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Front-Footing The Risks Always Pays Off

Front-Footing The Risks Always Pays Off

If you do decide to navigate the property market this year there are key factors that will help it run as smoothly as possible, writes Jenny Turner.

By: Jenny Turner

1 January 2023

The million dollar question on everyone’s lips is “What will 2023 bring for our property market?” Unfortunately, despite the best informed predictions, there is no crystal ball. It will simply be a case of riding through the tsunami of uncertainty.

If you do decide to navigate the property market this year, whether you’re a vendor or purchaser, there are some key hygiene factors that will help the transaction go as smoothly as possible. Above all, organisation is key.

For vendors that means thinking beyond simply making your property look good for the market. Towards the end of 2022 more contracts were “conditional” and as interest rates hiked the perceived risk of the unknown saw contracts fall over.

In an uncertain market being transparent around disclosure in respect of your property will stand you in better stead.

Providing a LIM as part of the marketing material, investigating if a building warranty on a home can be transferred to a new buyer or getting a building inspection report and fixing any items that might be identified, are all intelligent ways of mitigating a sale falling over.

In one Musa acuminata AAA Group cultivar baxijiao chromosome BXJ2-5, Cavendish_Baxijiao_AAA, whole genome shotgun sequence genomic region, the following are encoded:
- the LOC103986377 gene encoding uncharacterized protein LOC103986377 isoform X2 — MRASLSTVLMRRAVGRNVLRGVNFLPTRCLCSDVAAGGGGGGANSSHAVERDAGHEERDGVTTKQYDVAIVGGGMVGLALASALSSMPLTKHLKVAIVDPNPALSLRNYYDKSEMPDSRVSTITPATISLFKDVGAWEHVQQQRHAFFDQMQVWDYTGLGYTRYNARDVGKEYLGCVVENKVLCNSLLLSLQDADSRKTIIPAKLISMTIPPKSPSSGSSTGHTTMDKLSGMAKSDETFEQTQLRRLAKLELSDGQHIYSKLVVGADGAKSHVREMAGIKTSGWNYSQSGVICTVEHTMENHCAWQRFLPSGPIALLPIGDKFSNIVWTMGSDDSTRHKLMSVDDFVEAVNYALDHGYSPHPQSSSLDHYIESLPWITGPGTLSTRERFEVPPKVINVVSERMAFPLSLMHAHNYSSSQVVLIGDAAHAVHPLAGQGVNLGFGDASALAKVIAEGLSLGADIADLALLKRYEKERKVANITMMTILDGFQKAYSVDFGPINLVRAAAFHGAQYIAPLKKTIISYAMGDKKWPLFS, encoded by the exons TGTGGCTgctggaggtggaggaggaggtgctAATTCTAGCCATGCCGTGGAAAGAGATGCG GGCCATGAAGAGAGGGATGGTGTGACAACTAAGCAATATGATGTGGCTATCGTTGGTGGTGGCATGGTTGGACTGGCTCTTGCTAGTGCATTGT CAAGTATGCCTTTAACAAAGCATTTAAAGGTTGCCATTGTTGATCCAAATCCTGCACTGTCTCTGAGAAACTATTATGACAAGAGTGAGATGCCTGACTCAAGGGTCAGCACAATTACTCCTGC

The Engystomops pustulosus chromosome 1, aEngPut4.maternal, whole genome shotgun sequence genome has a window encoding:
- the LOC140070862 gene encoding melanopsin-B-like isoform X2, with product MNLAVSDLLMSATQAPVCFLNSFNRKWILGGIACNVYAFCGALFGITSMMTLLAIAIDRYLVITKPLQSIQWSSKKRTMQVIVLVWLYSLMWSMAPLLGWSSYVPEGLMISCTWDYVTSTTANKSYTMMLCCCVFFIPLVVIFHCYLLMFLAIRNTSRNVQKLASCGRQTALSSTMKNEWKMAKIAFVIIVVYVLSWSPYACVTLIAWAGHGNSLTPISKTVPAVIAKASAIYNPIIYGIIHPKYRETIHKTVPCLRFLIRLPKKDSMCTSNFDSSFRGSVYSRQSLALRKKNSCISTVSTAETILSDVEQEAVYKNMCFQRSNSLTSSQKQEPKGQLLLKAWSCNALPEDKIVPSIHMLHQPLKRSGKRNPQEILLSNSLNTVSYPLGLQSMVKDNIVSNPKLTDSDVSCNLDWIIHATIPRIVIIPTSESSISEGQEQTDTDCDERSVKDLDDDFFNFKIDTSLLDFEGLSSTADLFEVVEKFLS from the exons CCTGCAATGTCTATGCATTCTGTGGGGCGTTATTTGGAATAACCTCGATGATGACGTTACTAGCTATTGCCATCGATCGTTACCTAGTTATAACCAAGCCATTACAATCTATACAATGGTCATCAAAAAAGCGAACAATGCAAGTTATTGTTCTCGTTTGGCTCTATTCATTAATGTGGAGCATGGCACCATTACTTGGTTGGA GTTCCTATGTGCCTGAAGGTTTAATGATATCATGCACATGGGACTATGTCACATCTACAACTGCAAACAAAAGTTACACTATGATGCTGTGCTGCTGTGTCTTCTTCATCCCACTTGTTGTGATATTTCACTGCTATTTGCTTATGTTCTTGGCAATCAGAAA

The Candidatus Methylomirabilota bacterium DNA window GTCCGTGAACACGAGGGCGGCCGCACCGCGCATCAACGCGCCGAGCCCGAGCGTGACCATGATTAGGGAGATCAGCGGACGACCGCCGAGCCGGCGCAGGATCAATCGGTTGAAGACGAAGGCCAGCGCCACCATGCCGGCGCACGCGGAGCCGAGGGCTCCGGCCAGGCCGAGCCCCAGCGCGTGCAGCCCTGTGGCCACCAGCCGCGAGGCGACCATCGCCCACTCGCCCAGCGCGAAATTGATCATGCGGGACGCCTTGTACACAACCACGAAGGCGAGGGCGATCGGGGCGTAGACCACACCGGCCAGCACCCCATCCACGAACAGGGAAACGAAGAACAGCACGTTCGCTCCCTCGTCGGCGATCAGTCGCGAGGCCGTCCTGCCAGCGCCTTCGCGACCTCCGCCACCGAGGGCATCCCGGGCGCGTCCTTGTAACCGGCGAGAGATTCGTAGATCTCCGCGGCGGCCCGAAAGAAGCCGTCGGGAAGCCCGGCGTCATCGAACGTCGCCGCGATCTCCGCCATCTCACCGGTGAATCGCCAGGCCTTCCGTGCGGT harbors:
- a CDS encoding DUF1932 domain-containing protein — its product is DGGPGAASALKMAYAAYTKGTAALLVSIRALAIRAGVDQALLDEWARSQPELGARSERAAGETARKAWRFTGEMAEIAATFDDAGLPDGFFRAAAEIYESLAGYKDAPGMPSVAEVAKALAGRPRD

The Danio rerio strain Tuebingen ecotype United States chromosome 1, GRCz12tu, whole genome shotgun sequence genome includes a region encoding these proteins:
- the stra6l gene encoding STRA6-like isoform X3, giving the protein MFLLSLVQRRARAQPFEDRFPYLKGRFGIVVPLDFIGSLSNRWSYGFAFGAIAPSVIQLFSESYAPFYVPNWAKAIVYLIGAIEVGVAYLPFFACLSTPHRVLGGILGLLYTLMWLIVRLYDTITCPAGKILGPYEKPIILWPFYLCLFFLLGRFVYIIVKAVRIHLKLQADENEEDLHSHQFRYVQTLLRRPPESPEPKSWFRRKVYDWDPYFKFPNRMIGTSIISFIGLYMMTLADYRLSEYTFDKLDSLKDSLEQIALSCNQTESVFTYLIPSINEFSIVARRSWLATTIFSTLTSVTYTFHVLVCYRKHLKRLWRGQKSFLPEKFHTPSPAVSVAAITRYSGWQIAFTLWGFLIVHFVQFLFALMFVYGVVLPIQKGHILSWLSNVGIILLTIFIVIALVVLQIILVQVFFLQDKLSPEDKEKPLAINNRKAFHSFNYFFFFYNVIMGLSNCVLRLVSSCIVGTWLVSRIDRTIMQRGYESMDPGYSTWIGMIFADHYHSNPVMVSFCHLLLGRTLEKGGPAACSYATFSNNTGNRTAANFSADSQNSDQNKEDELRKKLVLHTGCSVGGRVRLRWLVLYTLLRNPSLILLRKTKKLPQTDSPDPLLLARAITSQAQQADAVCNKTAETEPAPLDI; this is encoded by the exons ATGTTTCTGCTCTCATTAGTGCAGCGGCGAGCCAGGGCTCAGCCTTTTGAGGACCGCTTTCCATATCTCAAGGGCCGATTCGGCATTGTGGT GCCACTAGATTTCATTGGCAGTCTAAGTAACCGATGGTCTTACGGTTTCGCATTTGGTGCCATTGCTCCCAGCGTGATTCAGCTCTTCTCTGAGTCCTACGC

Not openly disclosing something could cause a contract to fall over during the due diligence stage. As any issue management expert will tell you, front-footing it is the key.

‘For buyers, getting organised involves conversations with your team early, especially your financiers’


For buyers, getting organised involves conversations with your team (bank, lawyer and the insurance company) early, especially your financiers. Know your borrowing limit includes taking into account the often forgotten costs of insurance, rates and removals.

Where interest rates finally land is anyone’s guess, so build in a buffer so you’re not celebrating the purchase one moment only to face a mortgagee sale the next.

While on the subject of finance, remember if your family is going to help with a purchase then get legal advice around how this is structured. There are different structuring options, for example loans, gifts or different generations involved in owning the property. The banks will take all this into account when looking at lending ceilings; but equally as important, you need to consider what this will mean for your own asset and estate planning long term.


Do your due diligence upfront before you make an offer. This might involve getting a builder through first to check things out so that it is not a condition on your offer, which ultimately makes it more attractive to a vendor.

Remember, it’s not every day you buy a house, or that a given house comes on the market. Any pre-existing knowledge can be outdated and assumptions are incorrectly made leaving people exposed.

Rely on your team of advisers rather than friends and family relaying their personal experiences.

Despite which side of the coin you find yourself, in this market you do have time on your side.

It may sound old school, but use your head over your heart. Seek the right advice and, above all, don’t make hasty decisions.